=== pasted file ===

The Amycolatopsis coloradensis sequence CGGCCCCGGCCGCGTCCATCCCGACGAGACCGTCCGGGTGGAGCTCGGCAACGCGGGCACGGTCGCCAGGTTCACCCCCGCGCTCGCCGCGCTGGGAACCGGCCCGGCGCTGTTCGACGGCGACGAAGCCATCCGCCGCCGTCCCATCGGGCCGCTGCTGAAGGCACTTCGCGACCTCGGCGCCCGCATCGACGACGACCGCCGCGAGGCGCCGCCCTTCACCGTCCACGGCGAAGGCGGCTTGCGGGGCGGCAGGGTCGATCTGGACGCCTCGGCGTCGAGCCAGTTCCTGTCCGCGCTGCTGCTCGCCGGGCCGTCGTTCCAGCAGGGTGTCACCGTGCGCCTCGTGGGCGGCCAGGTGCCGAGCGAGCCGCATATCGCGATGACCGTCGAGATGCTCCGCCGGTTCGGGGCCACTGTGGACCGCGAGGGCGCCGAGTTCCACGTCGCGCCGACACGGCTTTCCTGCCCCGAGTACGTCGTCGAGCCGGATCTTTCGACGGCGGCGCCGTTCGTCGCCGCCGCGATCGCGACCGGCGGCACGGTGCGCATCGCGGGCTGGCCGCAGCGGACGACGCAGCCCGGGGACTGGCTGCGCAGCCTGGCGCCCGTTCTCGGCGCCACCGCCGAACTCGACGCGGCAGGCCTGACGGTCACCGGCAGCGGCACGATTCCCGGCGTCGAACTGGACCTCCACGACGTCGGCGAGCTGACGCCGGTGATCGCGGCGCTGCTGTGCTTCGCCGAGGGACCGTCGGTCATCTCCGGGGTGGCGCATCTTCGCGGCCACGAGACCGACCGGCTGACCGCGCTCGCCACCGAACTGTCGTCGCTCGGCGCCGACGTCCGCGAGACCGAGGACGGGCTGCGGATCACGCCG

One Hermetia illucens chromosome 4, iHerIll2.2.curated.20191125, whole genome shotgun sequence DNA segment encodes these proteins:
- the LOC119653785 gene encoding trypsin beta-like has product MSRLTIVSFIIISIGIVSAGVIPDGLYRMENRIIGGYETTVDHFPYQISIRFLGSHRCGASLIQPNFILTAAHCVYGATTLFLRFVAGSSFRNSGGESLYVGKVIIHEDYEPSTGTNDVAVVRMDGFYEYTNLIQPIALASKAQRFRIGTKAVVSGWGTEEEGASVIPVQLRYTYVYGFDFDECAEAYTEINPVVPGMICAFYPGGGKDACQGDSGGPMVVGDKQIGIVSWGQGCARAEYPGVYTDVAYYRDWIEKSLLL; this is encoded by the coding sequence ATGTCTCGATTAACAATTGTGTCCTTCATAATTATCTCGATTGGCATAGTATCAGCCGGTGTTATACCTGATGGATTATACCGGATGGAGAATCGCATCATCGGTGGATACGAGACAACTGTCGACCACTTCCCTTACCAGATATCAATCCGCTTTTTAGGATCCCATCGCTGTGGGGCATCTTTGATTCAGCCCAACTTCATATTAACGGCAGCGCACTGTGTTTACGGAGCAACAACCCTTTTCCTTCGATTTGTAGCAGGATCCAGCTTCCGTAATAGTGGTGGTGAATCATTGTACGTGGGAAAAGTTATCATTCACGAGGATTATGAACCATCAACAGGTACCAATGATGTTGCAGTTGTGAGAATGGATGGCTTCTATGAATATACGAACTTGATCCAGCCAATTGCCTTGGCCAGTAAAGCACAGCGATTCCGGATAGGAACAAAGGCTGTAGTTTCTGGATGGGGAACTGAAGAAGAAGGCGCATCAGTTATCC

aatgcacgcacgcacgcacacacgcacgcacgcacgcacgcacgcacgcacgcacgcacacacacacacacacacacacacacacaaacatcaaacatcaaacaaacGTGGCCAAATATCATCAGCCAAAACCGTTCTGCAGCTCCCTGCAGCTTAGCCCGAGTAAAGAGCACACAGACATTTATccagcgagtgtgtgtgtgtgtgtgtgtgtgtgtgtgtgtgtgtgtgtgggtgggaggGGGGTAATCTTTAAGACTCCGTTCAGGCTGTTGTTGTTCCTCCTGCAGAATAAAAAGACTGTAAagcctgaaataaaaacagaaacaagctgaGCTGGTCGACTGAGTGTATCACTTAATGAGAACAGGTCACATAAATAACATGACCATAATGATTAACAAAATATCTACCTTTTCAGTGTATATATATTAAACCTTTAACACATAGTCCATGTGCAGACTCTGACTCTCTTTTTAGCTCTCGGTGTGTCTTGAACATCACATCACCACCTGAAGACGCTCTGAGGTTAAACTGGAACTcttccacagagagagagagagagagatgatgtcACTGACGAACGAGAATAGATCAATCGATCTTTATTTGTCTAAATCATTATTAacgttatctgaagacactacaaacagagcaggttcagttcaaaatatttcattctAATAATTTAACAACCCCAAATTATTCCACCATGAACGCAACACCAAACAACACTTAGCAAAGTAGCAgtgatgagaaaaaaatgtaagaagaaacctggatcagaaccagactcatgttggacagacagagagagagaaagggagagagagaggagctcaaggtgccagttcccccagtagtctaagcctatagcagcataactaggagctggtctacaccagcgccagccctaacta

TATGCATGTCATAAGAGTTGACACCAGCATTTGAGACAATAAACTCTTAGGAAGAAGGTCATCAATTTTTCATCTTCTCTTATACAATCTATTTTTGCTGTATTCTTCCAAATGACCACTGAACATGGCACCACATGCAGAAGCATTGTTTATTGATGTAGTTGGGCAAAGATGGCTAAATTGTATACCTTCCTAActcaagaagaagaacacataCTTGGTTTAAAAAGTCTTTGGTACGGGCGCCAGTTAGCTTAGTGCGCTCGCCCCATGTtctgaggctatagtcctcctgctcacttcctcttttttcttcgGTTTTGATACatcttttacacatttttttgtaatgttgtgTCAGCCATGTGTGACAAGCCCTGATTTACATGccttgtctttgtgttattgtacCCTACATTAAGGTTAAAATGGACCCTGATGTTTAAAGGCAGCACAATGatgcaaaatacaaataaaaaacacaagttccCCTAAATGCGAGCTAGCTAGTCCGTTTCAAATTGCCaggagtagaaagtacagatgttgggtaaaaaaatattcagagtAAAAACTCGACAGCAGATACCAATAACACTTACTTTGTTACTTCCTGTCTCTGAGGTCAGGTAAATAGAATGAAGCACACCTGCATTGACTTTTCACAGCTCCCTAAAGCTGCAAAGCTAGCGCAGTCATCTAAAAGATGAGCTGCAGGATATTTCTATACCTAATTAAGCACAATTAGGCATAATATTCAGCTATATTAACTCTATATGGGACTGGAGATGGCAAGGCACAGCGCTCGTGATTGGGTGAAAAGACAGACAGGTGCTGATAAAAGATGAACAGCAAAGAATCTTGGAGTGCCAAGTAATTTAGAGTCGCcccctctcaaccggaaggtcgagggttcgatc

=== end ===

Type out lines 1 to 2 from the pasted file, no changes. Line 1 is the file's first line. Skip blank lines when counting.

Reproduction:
The Amycolatopsis coloradensis sequence CGGCCCCGGCCGCGTCCATCCCGACGAGACCGTCCGGGTGGAGCTCGGCAACGCGGGCACGGTCGCCAGGTTCACCCCCGCGCTCGCCGCGCTGGGAACCGGCCCGGCGCTGTTCGACGGCGACGAAGCCATCCGCCGCCGTCCCATCGGGCCGCTGCTGAAGGCACTTCGCGACCTCGGCGCCCGCATCGACGACGACCGCCGCGAGGCGCCGCCCTTCACCGTCCACGGCGAAGGCGGCTTGCGGGGCGGCAGGGTCGATCTGGACGCCTCGGCGTCGAGCCAGTTCCTGTCCGCGCTGCTGCTCGCCGGGCCGTCGTTCCAGCAGGGTGTCACCGTGCGCCTCGTGGGCGGCCAGGTGCCGAGCGAGCCGCATATCGCGATGACCGTCGAGATGCTCCGCCGGTTCGGGGCCACTGTGGACCGCGAGGGCGCCGAGTTCCACGTCGCGCCGACACGGCTTTCCTGCCCCGAGTACGTCGTCGAGCCGGATCTTTCGACGGCGGCGCCGTTCGTCGCCGCCGCGATCGCGACCGGCGGCACGGTGCGCATCGCGGGCTGGCCGCAGCGGACGACGCAGCCCGGGGACTGGCTGCGCAGCCTGGCGCCCGTTCTCGGCGCCACCGCCGAACTCGACGCGGCAGGCCTGACGGTCACCGGCAGCGGCACGATTCCCGGCGTCGAACTGGACCTCCACGACGTCGGCGAGCTGACGCCGGTGATCGCGGCGCTGCTGTGCTTCGCCGAGGGACCGTCGGTCATCTCCGGGGTGGCGCATCTTCGCGGCCACGAGACCGACCGGCTGACCGCGCTCGCCACCGAACTGTCGTCGCTCGGCGCCGACGTCCGCGAGACCGAGGACGGGCTGCGGATCACGCCG

One Hermetia illucens chromosome 4, iHerIll2.2.curated.20191125, whole genome shotgun sequence DNA segment encodes these proteins: